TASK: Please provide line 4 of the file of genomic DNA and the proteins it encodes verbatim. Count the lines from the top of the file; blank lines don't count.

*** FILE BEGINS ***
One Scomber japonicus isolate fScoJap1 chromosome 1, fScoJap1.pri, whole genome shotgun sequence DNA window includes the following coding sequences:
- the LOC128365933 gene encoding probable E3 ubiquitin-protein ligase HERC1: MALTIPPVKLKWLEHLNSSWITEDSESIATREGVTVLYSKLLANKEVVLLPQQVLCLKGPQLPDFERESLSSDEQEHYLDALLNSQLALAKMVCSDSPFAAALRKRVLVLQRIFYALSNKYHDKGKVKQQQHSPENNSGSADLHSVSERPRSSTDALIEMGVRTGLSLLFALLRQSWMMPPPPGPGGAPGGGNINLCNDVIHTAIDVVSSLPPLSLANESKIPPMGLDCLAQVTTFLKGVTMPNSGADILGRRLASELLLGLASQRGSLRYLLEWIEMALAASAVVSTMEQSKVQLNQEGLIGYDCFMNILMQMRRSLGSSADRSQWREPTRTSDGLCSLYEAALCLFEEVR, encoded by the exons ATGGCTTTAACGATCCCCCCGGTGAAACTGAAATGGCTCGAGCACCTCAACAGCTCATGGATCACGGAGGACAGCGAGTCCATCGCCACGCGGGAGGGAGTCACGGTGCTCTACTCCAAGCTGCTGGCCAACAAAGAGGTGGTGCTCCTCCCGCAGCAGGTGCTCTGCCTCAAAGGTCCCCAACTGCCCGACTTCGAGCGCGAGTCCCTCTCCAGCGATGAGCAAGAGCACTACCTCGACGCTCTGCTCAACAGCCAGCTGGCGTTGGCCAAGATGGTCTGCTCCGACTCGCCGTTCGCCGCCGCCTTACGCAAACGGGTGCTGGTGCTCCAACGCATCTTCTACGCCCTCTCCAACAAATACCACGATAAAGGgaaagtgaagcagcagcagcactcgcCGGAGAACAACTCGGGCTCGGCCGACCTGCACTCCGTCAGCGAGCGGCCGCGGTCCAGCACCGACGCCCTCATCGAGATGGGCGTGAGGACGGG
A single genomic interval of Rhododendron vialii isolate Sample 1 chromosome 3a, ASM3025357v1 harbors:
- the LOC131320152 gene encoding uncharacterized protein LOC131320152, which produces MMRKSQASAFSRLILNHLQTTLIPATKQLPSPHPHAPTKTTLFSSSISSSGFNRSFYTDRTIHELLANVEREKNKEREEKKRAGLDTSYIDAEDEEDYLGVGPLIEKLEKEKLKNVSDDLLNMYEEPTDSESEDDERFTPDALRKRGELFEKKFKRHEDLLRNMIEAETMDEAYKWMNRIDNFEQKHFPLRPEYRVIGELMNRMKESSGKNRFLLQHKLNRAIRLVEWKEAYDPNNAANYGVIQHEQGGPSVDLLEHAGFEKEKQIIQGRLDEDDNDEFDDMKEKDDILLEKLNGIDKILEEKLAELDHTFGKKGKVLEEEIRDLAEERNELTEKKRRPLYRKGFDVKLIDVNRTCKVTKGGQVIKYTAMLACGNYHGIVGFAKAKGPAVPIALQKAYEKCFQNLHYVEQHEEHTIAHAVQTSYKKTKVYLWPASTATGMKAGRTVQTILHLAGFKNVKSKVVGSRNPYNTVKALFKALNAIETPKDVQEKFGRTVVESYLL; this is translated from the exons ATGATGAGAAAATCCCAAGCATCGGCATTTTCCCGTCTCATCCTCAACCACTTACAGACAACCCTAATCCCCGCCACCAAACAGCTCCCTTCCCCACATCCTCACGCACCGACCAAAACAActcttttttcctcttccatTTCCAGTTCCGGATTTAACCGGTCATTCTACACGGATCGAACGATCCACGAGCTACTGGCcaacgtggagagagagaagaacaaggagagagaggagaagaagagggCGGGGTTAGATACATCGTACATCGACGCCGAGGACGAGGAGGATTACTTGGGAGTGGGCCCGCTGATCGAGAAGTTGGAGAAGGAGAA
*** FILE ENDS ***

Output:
- the LOC131320152 gene encoding uncharacterized protein LOC131320152, which produces MMRKSQASAFSRLILNHLQTTLIPATKQLPSPHPHAPTKTTLFSSSISSSGFNRSFYTDRTIHELLANVEREKNKEREEKKRAGLDTSYIDAEDEEDYLGVGPLIEKLEKEKLKNVSDDLLNMYEEPTDSESEDDERFTPDALRKRGELFEKKFKRHEDLLRNMIEAETMDEAYKWMNRIDNFEQKHFPLRPEYRVIGELMNRMKESSGKNRFLLQHKLNRAIRLVEWKEAYDPNNAANYGVIQHEQGGPSVDLLEHAGFEKEKQIIQGRLDEDDNDEFDDMKEKDDILLEKLNGIDKILEEKLAELDHTFGKKGKVLEEEIRDLAEERNELTEKKRRPLYRKGFDVKLIDVNRTCKVTKGGQVIKYTAMLACGNYHGIVGFAKAKGPAVPIALQKAYEKCFQNLHYVEQHEEHTIAHAVQTSYKKTKVYLWPASTATGMKAGRTVQTILHLAGFKNVKSKVVGSRNPYNTVKALFKALNAIETPKDVQEKFGRTVVESYLL; this is translated from the exons ATGATGAGAAAATCCCAAGCATCGGCATTTTCCCGTCTCATCCTCAACCACTTACAGACAACCCTAATCCCCGCCACCAAACAGCTCCCTTCCCCACATCCTCACGCACCGACCAAAACAActcttttttcctcttccatTTCCAGTTCCGGATTTAACCGGTCATTCTACACGGATCGAACGATCCACGAGCTACTGGCcaacgtggagagagagaagaacaaggagagagaggagaagaagagggCGGGGTTAGATACATCGTACATCGACGCCGAGGACGAGGAGGATTACTTGGGAGTGGGCCCGCTGATCGAGAAGTTGGAGAAGGAGAA